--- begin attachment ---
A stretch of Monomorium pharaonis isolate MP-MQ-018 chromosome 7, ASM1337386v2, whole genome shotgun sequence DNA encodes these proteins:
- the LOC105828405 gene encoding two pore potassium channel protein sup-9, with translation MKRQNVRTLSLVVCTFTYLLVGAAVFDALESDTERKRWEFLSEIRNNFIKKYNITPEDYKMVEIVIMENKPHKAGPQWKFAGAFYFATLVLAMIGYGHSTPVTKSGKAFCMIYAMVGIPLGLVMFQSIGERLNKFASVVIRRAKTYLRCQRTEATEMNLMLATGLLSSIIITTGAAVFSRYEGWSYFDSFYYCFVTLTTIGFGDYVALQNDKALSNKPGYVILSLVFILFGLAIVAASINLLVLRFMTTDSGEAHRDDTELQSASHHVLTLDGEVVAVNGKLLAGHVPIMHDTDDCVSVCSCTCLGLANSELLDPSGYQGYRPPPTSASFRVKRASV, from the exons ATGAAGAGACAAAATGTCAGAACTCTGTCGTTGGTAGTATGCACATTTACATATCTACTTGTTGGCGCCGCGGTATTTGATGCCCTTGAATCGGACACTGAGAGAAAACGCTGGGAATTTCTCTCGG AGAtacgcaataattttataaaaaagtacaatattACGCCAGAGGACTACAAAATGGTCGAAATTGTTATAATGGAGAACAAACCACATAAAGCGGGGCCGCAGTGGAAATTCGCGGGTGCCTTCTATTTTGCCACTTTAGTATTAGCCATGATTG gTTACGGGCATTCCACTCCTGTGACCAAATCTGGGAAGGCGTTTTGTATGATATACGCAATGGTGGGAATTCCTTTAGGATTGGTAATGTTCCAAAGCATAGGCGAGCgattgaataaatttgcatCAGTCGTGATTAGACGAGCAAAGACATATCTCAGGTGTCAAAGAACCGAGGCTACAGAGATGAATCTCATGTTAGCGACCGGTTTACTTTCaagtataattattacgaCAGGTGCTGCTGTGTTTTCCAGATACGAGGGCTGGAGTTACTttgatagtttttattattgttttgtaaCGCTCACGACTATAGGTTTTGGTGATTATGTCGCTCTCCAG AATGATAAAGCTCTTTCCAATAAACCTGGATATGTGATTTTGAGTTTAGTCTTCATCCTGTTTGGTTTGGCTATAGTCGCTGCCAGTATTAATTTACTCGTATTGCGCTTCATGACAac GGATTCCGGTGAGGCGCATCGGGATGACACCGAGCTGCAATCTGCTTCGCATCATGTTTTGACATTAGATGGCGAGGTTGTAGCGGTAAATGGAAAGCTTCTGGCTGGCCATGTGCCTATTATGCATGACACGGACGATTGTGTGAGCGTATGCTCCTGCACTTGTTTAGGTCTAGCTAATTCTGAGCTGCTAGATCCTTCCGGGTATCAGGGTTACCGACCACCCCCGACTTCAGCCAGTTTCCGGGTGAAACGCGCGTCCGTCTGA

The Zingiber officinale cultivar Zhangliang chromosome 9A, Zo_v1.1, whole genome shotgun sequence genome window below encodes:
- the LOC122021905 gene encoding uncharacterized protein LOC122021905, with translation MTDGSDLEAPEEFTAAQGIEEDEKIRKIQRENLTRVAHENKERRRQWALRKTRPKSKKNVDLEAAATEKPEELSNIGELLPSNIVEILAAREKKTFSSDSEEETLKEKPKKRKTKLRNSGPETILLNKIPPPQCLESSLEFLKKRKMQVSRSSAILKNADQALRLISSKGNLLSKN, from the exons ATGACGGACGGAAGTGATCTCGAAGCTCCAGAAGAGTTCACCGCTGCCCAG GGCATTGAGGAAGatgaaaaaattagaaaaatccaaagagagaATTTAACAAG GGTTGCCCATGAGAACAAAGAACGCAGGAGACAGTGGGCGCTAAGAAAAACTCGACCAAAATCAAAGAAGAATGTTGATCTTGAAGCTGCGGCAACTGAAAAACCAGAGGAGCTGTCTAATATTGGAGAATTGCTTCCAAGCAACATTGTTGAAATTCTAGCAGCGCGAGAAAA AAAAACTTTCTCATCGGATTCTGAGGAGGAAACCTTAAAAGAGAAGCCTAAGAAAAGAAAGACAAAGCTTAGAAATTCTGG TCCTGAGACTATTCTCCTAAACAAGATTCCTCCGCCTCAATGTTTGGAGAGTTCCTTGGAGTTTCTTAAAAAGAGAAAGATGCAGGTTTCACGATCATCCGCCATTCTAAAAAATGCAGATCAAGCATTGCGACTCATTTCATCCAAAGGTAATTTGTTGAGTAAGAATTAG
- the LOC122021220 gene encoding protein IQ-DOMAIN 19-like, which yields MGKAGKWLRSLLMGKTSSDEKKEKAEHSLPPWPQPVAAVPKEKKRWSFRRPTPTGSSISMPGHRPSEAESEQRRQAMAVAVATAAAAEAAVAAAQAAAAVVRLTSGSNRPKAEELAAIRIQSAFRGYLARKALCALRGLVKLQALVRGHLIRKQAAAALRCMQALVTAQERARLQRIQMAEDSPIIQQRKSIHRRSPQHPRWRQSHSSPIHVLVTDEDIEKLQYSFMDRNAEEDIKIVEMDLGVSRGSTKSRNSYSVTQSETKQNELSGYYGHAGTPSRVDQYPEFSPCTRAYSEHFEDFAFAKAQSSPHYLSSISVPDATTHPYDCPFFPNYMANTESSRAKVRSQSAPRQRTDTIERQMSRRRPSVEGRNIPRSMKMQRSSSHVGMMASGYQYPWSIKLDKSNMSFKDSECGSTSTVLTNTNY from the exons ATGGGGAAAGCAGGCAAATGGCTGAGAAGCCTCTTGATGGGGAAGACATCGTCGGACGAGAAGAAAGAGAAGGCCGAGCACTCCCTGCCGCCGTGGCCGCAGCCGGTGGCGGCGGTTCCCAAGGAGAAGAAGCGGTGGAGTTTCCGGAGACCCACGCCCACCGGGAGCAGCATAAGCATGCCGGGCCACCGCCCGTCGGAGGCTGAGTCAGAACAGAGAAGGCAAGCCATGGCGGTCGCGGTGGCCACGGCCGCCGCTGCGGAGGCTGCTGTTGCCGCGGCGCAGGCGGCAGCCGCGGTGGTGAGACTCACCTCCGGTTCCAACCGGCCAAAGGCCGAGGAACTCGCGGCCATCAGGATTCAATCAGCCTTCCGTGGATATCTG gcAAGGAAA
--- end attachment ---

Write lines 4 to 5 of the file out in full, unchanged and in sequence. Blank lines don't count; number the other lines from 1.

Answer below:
- the LOC122021905 gene encoding uncharacterized protein LOC122021905, with translation MTDGSDLEAPEEFTAAQGIEEDEKIRKIQRENLTRVAHENKERRRQWALRKTRPKSKKNVDLEAAATEKPEELSNIGELLPSNIVEILAAREKKTFSSDSEEETLKEKPKKRKTKLRNSGPETILLNKIPPPQCLESSLEFLKKRKMQVSRSSAILKNADQALRLISSKGNLLSKN, from the exons ATGACGGACGGAAGTGATCTCGAAGCTCCAGAAGAGTTCACCGCTGCCCAG GGCATTGAGGAAGatgaaaaaattagaaaaatccaaagagagaATTTAACAAG GGTTGCCCATGAGAACAAAGAACGCAGGAGACAGTGGGCGCTAAGAAAAACTCGACCAAAATCAAAGAAGAATGTTGATCTTGAAGCTGCGGCAACTGAAAAACCAGAGGAGCTGTCTAATATTGGAGAATTGCTTCCAAGCAACATTGTTGAAATTCTAGCAGCGCGAGAAAA AAAAACTTTCTCATCGGATTCTGAGGAGGAAACCTTAAAAGAGAAGCCTAAGAAAAGAAAGACAAAGCTTAGAAATTCTGG TCCTGAGACTATTCTCCTAAACAAGATTCCTCCGCCTCAATGTTTGGAGAGTTCCTTGGAGTTTCTTAAAAAGAGAAAGATGCAGGTTTCACGATCATCCGCCATTCTAAAAAATGCAGATCAAGCATTGCGACTCATTTCATCCAAAGGTAATTTGTTGAGTAAGAATTAG
- the LOC122021220 gene encoding protein IQ-DOMAIN 19-like, which yields MGKAGKWLRSLLMGKTSSDEKKEKAEHSLPPWPQPVAAVPKEKKRWSFRRPTPTGSSISMPGHRPSEAESEQRRQAMAVAVATAAAAEAAVAAAQAAAAVVRLTSGSNRPKAEELAAIRIQSAFRGYLARKALCALRGLVKLQALVRGHLIRKQAAAALRCMQALVTAQERARLQRIQMAEDSPIIQQRKSIHRRSPQHPRWRQSHSSPIHVLVTDEDIEKLQYSFMDRNAEEDIKIVEMDLGVSRGSTKSRNSYSVTQSETKQNELSGYYGHAGTPSRVDQYPEFSPCTRAYSEHFEDFAFAKAQSSPHYLSSISVPDATTHPYDCPFFPNYMANTESSRAKVRSQSAPRQRTDTIERQMSRRRPSVEGRNIPRSMKMQRSSSHVGMMASGYQYPWSIKLDKSNMSFKDSECGSTSTVLTNTNY from the exons ATGGGGAAAGCAGGCAAATGGCTGAGAAGCCTCTTGATGGGGAAGACATCGTCGGACGAGAAGAAAGAGAAGGCCGAGCACTCCCTGCCGCCGTGGCCGCAGCCGGTGGCGGCGGTTCCCAAGGAGAAGAAGCGGTGGAGTTTCCGGAGACCCACGCCCACCGGGAGCAGCATAAGCATGCCGGGCCACCGCCCGTCGGAGGCTGAGTCAGAACAGAGAAGGCAAGCCATGGCGGTCGCGGTGGCCACGGCCGCCGCTGCGGAGGCTGCTGTTGCCGCGGCGCAGGCGGCAGCCGCGGTGGTGAGACTCACCTCCGGTTCCAACCGGCCAAAGGCCGAGGAACTCGCGGCCATCAGGATTCAATCAGCCTTCCGTGGATATCTG gcAAGGAAA